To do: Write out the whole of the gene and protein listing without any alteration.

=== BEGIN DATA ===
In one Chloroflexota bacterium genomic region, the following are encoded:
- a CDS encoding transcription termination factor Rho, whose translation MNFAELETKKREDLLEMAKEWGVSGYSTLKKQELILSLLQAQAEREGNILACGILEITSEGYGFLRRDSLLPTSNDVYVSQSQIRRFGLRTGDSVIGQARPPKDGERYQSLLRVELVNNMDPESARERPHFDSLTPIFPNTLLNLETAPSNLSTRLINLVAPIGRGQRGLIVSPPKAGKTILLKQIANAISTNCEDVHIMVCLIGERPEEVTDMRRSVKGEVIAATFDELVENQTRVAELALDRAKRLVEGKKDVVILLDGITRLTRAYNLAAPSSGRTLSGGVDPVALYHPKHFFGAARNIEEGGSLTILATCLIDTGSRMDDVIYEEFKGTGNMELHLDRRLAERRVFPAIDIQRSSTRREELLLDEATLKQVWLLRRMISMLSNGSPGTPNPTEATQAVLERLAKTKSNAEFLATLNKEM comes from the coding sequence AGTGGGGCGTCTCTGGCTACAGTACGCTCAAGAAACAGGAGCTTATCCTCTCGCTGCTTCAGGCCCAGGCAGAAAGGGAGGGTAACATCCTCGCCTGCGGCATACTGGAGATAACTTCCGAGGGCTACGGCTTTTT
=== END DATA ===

In one Chloroflexota bacterium genomic region, the following are encoded:
- a CDS encoding transcription termination factor Rho, whose translation MNFAELETKKREDLLEMAKEWGVSGYSTLKKQELILSLLQAQAEREGNILACGILEITSEGYGFLRRDSLLPTSNDVYVSQSQIRRFGLRTGDSVIGQARPPKDGERYQSLLRVELVNNMDPESARERPHFDSLTPIFPNTLLNLETAPSNLSTRLINLVAPIGRGQRGLIVSPPKAGKTILLKQIANAISTNCEDVHIMVCLIGERPEEVTDMRRSVKGEVIAATFDELVENQTRVAELALDRAKRLVEGKKDVVILLDGITRLTRAYNLAAPSSGRTLSGGVDPVALYHPKHFFGAARNIEEGGSLTILATCLIDTGSRMDDVIYEEFKGTGNMELHLDRRLAERRVFPAIDIQRSSTRREELLLDEATLKQVWLLRRMISMLSNGSPGTPNPTEATQAVLERLAKTKSNAEFLATLNKEM comes from the coding sequence AGTGGGGCGTCTCTGGCTACAGTACGCTCAAGAAACAGGAGCTTATCCTCTCGCTGCTTCAGGCCCAGGCAGAAAGGGAGGGTAACATCCTCGCCTGCGGCATACTGGAGATAACTTCCGAGGGCTACGGCTTTTT